surgical instruments market

Maintenance » Instruments Problems

Spots and Stains  
In nearly all cases these problems are the result of minerals being deposited upon the surface of the instruments which appear as brown, blue... colors etc. Often, yellow-brown, to dark-brown blister-like spots show on sterilized instruments are mistaken as rust. In most cases, such residue can contain high degrees on chlorides which then lead to chloride induced pitting on parts made of stainless steel if the spots are not removed immediately.
So, adhering to proper technique during cleaning and sterilizing procedures will prevent most staining oc¬currences. The following table summarizes the causes and treatments of most common spots and stains.





Brown Stains

Copper Coating or Platting

Detergents containing polyphosphates

Use Neutral Detergent or check the quantities used.

Blue Stains

Residue Deposits

Use of cold sterilization techniques(Old sterilizing solutions)

  • Change baths after each use
  • Rinse instruments immediately after use in distilled or de-mineralized water.

Black Stains

Caustic Reaction

  • Detergents containing ammonia
  • amine deposits traced to the steam in the autoclaves
  • Use Neutral Detergent
  • follow steam line cleaning procedures with a cycle of distilled water to remove all traces of amines

Bluish-Blackish Stains

Metallic Coating or Platting

Metals of different types have been sterilized together e.g; stainless steel with Silver / Chrome / etc.

Sterilize only the similar metal instruments together

Light or Dark Spots

Metal Deposits

  • In flushing water or steam there are iron, copper, manganese etc: are present
  • instrument wraps
  • Use distilled or de-mineralized water
  • detergents are thoroughly rinsed out

Rust Deposits


residual organic matter or mineral deposits

use of distilled or demineralized water

Several Colors

Excess Heat (Chromatic Oxide)

The autoclave is not operating properly or
has been set to very high temperature (This can cause metal to lose some of its properties such as strength and hardness etc, etc.)

Correct the autoclave temperature

The use of distilled water, careful preliminary cleaning, using neutralized pH solutions, following manufacturer's instructions, visual inspection, will all help to keep instruments performing accurately and cosmetically free of troublesome stains.  
Corrosion is the disintegration of an engineered material into its constituent atoms due to chemical reactions with its surroundings. In case of surgical instruments any kind of corrosion can only occur due to inductions of water, aque¬ous solutions or steam.  
How corrosion occurs  
Two factors affecting corrosion resistance, the chromium and carbon contents of stainless steel. In general, the more chromium present in the alloy, the more resistant it is to the cor¬rosion. Carbon reduces the corrosion resistant effect of chromium, but it is necessary to produce hardness. In order to minimize corrosion of these harden able stainless steel alloys, the instrument will have passed through two processing steps which increase its re¬sistance to corrosion; Passivation and Polishing (review the production process).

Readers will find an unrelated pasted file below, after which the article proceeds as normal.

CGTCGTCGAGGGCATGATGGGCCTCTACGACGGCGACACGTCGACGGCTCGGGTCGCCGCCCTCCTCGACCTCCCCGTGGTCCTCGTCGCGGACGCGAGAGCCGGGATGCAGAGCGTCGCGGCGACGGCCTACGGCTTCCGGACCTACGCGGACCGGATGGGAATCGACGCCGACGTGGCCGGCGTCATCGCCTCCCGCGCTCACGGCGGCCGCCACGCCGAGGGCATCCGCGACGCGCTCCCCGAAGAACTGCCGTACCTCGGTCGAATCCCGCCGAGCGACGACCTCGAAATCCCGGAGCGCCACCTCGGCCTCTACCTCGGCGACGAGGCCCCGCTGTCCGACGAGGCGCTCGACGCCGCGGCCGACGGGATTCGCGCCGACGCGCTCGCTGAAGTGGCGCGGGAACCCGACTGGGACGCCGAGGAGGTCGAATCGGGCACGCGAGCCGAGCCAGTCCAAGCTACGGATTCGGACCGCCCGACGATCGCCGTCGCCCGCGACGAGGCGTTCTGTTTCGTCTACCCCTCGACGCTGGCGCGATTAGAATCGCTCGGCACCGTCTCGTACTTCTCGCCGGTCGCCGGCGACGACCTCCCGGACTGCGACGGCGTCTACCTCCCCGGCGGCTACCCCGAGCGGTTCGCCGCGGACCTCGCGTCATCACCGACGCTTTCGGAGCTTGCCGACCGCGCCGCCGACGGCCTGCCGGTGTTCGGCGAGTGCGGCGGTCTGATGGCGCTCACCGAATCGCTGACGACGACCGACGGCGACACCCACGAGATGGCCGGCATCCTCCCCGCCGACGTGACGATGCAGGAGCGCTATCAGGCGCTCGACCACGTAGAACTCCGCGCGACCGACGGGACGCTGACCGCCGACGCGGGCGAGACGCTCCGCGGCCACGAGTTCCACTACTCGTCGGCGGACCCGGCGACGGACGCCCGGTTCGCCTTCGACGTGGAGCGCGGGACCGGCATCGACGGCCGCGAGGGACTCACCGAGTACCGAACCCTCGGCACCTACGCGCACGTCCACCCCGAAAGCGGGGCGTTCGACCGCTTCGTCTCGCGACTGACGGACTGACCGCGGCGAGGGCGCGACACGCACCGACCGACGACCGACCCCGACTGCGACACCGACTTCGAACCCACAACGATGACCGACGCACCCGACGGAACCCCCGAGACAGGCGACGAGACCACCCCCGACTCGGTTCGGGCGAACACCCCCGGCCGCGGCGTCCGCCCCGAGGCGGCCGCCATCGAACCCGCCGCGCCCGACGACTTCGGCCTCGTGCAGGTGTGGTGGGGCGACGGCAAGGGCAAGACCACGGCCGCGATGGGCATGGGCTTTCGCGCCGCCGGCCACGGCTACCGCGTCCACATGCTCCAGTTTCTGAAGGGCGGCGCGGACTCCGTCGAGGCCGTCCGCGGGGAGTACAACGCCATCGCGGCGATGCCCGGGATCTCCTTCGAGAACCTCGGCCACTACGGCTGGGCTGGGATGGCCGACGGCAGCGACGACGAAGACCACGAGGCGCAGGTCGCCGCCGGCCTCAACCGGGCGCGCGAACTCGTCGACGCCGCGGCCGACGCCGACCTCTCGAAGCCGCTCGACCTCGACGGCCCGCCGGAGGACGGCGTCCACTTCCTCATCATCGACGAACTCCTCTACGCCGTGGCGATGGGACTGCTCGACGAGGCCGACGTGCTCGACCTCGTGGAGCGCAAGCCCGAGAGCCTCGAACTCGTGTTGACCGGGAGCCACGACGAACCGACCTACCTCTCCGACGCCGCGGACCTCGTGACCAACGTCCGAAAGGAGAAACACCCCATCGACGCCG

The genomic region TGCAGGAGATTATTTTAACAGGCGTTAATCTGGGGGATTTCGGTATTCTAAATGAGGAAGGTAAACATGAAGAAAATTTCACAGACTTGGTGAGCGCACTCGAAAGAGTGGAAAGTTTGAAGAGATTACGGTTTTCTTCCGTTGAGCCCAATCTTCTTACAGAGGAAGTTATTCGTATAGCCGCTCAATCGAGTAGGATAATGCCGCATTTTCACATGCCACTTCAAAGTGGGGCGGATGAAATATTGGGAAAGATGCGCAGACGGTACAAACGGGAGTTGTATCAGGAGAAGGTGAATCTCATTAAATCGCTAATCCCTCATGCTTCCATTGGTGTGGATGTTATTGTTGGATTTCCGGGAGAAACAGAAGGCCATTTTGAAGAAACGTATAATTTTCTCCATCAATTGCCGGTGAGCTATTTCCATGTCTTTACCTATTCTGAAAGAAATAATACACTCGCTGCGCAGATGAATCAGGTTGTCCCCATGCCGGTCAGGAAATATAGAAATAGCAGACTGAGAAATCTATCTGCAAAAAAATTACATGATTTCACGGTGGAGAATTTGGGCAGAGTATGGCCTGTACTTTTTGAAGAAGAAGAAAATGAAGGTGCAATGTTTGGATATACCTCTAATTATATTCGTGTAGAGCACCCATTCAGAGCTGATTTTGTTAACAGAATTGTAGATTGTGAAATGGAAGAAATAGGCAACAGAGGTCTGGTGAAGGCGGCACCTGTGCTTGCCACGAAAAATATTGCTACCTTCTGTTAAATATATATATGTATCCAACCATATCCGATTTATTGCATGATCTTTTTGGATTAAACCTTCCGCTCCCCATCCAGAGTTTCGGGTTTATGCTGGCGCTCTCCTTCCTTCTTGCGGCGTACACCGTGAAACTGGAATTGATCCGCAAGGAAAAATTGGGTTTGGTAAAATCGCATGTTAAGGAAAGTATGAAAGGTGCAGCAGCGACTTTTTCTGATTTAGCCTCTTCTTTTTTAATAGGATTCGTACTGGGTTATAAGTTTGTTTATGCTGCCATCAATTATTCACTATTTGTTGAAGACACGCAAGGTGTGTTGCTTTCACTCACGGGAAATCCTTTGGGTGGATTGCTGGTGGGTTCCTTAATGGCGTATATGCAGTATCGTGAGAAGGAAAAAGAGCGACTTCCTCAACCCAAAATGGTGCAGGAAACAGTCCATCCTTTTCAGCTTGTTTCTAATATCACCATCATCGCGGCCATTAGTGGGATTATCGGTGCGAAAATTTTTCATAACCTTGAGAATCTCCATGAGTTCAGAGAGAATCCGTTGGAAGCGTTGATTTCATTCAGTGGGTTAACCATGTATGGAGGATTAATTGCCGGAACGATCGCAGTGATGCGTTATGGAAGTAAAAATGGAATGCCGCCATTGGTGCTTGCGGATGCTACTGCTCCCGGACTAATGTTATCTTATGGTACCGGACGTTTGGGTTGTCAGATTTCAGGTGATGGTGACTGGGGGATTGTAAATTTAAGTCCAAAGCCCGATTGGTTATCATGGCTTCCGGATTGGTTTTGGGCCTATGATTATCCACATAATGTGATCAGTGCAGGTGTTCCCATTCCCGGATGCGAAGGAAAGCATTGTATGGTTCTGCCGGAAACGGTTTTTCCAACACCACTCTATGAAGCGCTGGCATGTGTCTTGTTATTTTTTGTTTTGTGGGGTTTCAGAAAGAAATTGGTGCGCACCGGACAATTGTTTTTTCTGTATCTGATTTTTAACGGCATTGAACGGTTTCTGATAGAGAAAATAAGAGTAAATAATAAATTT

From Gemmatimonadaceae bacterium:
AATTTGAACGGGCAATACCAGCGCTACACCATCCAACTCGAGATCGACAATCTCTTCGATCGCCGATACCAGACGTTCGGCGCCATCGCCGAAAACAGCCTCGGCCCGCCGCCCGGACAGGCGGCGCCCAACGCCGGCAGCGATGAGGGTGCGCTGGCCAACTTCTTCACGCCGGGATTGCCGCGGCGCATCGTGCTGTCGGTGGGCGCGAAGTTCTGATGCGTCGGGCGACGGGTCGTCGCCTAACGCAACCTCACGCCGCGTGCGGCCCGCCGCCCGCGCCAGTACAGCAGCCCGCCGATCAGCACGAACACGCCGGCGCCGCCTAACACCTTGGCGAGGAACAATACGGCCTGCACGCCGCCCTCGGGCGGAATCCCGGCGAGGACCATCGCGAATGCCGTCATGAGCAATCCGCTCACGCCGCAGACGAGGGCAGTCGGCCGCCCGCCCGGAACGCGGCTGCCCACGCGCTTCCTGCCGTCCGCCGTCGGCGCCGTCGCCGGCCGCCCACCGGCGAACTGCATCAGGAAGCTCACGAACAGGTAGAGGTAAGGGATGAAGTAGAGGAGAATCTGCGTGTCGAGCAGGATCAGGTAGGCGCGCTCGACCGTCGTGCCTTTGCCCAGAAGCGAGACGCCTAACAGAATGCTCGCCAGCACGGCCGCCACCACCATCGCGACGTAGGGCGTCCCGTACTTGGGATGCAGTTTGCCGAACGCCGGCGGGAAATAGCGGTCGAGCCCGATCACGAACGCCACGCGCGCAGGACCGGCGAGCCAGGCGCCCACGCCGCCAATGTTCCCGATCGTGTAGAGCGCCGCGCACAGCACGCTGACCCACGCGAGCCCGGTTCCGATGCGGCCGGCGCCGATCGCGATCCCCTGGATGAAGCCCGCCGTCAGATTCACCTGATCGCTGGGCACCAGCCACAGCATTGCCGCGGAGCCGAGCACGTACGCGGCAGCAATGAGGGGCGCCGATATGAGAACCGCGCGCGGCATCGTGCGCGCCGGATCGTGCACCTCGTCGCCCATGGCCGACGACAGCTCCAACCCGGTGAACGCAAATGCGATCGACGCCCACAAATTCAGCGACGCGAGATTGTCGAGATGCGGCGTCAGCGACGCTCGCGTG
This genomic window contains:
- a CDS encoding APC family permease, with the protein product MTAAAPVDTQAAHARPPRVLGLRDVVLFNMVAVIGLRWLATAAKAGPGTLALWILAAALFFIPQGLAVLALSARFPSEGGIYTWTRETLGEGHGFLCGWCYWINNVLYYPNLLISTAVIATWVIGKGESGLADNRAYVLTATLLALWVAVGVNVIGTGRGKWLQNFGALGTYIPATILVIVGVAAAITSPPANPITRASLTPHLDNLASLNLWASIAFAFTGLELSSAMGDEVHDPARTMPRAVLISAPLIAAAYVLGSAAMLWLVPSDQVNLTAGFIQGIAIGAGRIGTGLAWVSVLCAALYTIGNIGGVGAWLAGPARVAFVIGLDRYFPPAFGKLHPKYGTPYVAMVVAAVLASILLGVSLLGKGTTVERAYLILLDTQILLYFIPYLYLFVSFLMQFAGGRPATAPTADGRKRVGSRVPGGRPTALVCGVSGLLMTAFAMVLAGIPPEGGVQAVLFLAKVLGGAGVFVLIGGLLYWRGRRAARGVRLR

Kinds Of Corrosion  
The following table describes the most important kinds of corrosion and their effects, in the sequence of their frequency of appearance.

Corrosion Type




Pitting corrosion

surface holes, rust and finally
destroy the instruments

active chlorides (chloride induced pitting) or halide ions
other electrochemical causes

Clean instruments immediately after use in distilled water

Stress Corrosion

cracking at the joints

incorrect handling
chloride involved in water

only close the ?rst ratchet during sterilization
use distilled water

Fretting and crevice corrosion

  • metallic abrasion in joints
  • hinders smooth action of the instrument
  • rust blisters in the crevices

*chemical or mechanical destruction of the natural passive coating of the high quality steel.
*lack of sufficient lubrication

  • only close the ?rst ratchet during sterilization
  • use distilled water
  • lubricate instruments

Contact corrosion

rust blisters

Metallic contact of instruments and unfavorable cleaning and rinsing conditions,
e.g. tap water containing chlorides or contact with non stainless steel goods, such as needles, cutters, etc

Manual cleaning is preferable than machine cleaning
Avoid contacts with non stainless steel goods

Surface corrosion

instrument rust

chemical or other electrochemical in?uences

Avoid chemical or other electrochemical in?uences

resultant corrosion

A-Transferred rust
B- extraneous rust

A-Transfer of rust particles from one instrument to another during disinfection, cleaning or sterilizing
B- deposit of transport rust particles on the inside of the sterilizing chamber, on the packing, on instrument surfaces.

A-separate corroded instruments 
B-Clean both sterilizer steam pipes and inside of the sterilizing chamber

In order to reduce corrosion, instruments must be thoroughly cleaned and dried, and they must not be given prolonged exposure to sterilizing solutions. When corrosion does occur in stainless steel instruments, it is usually of super?cial nature. This surface corrosion may be removed by soaking in a solution of alcohol and ammonia or by repolishing by the manufacturer.

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